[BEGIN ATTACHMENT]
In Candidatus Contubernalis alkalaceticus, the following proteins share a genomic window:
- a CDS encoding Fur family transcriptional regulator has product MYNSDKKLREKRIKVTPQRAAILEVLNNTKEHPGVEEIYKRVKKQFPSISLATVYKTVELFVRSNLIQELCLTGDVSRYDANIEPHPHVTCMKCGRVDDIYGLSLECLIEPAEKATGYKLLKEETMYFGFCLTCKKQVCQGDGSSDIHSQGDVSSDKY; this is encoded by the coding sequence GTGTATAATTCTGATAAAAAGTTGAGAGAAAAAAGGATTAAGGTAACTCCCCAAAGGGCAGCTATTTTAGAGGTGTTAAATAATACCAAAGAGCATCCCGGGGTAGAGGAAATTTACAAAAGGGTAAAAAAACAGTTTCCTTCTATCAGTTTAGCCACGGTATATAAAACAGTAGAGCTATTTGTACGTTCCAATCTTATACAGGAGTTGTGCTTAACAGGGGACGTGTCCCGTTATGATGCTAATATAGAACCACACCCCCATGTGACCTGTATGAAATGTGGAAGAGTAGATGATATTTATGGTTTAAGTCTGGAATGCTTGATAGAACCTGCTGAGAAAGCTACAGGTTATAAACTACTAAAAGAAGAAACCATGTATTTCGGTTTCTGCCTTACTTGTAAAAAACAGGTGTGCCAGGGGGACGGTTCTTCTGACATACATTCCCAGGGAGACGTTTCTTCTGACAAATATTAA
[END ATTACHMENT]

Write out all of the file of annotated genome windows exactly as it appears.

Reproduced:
In Candidatus Contubernalis alkalaceticus, the following proteins share a genomic window:
- a CDS encoding Fur family transcriptional regulator has product MYNSDKKLREKRIKVTPQRAAILEVLNNTKEHPGVEEIYKRVKKQFPSISLATVYKTVELFVRSNLIQELCLTGDVSRYDANIEPHPHVTCMKCGRVDDIYGLSLECLIEPAEKATGYKLLKEETMYFGFCLTCKKQVCQGDGSSDIHSQGDVSSDKY; this is encoded by the coding sequence GTGTATAATTCTGATAAAAAGTTGAGAGAAAAAAGGATTAAGGTAACTCCCCAAAGGGCAGCTATTTTAGAGGTGTTAAATAATACCAAAGAGCATCCCGGGGTAGAGGAAATTTACAAAAGGGTAAAAAAACAGTTTCCTTCTATCAGTTTAGCCACGGTATATAAAACAGTAGAGCTATTTGTACGTTCCAATCTTATACAGGAGTTGTGCTTAACAGGGGACGTGTCCCGTTATGATGCTAATATAGAACCACACCCCCATGTGACCTGTATGAAATGTGGAAGAGTAGATGATATTTATGGTTTAAGTCTGGAATGCTTGATAGAACCTGCTGAGAAAGCTACAGGTTATAAACTACTAAAAGAAGAAACCATGTATTTCGGTTTCTGCCTTACTTGTAAAAAACAGGTGTGCCAGGGGGACGGTTCTTCTGACATACATTCCCAGGGAGACGTTTCTTCTGACAAATATTAA